Ten of my favourite philosophical songs

This post has been in the pipeline for a while. I had been thinking about compiling a list of philosophical songs from classic Hindi cinema, and blog reader Kamini Dey’s request for a post with that theme served to spur me on. I got distracted midway, and decided to do a cynical songs post, but here it is, finally: a list of ten philosophical songs from old Hindi cinema that I especially like.

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Ten of my favourite ‘woman pianist’ songs

When I created a list of my favourite car songs, blog reader Ragni requested a list: of songs that feature women playing a piano. I riffled mentally through the film songs of the 50s and 60s, and quickly responded: there would be just too many; how could I choose just ten? Another reader, Chris, came up with a suggestion: songs only from black-and-white films.

When I actually got down to compiling this list, however, I realized how impetuous I’d been. A closer look at most of the piano songs that sprang to mind, and I discovered that even if it’s a woman singing (as in Tu jahaan-jahaan chalega or Mujhe tum mil gaye humdum), it’s a man sitting at the piano. Songs where a woman is the one actually playing the piano are, when I came to think of it, relatively rare. I had to, perforce, expand the scope to colour films too.

Simi plays a piano in 'Yeh kaun aaya', from Saathi

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Ten of my favourite car songs

I don’t often need to take a taxi to get around, but when I do, I always steel myself, because 9 times out of 10, the taxi driver will have music playing—a CD or a radio—and 99% of the time, it’ll be some completely vile stuff with just a monotonous beat, and no melody to speak of.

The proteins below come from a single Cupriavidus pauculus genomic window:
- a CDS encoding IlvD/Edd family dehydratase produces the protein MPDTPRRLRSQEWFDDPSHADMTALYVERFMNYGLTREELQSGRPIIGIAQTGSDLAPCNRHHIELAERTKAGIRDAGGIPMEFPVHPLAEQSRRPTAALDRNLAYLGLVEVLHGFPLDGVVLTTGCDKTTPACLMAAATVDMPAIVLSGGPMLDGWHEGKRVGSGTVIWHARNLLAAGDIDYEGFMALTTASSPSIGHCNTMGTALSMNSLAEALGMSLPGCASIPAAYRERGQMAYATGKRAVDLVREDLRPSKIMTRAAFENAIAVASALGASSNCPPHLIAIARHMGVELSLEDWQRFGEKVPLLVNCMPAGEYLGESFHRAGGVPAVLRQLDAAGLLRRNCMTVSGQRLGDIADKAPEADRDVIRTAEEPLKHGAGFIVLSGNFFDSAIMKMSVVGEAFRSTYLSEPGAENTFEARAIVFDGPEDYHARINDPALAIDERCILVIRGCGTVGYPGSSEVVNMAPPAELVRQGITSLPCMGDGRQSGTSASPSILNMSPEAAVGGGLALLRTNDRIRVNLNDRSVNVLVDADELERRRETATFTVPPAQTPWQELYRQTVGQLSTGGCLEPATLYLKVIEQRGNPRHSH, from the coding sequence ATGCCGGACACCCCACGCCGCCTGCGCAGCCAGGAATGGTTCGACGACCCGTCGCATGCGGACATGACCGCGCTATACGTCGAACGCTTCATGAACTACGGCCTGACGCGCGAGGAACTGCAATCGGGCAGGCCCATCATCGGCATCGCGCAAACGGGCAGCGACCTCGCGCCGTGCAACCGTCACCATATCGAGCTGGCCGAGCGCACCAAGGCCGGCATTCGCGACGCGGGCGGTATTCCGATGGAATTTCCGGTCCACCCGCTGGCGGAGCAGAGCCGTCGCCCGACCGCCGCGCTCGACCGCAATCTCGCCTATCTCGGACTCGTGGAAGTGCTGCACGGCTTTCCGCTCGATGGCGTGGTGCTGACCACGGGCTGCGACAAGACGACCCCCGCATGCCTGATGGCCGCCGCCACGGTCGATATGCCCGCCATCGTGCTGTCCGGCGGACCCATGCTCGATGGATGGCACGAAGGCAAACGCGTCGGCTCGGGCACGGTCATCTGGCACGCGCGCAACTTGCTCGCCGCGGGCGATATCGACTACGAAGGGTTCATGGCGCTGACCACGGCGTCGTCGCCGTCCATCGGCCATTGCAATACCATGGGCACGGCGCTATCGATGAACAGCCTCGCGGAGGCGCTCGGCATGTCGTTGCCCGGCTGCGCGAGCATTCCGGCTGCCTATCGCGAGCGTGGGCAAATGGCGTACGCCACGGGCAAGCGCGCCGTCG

Last Friday, I had to take a taxi (for a longish ride, moreover—Delhi to Gurgaon and back, nearly 2 hours in the taxi). Sure enough, the radio was turned on. And what a pleasant surprise!—this driver had tuned into a radio channel that seemed to play only old Hindi film songs.

Those two hours were total bliss, and I was reinforced in my belief that good music can make a long and otherwise boring car journey also pleasurable.

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Ten of my favourite S D Burman songs

Sachin Dev Burman was born on October 1, 1906, a scion of the royal family of Tripura—and a king in the world of Hindi film music. From his first major hit—Mera sundar sapna beet gaya (Do Bhai, 1947)—on, Burman made a name for himself with songs that ran the gamut from folk to Western, from hauntingly poignant to unbeatably seductive (remember Waqt ne kiya kya haseen sitam? Remember Kya ho phir jo din?) To celebrate Burman Da’s music, therefore, this post.
To narrow down my list of S D Burman favourites to a mere ten, I’ve had to resort to a few self-imposed restrictions. All of these songs are, as always, from the 50’s and 60’s, and from films that I’ve seen. In addition, they’re songs that don’t just sound good, but are wonderful in other ways too: songs that I value not just for the music, but also for the lyrics, the picturisation, the feel of the song. Enjoy!

Sachin Dev Burman stamp released by the Indian Postal Department

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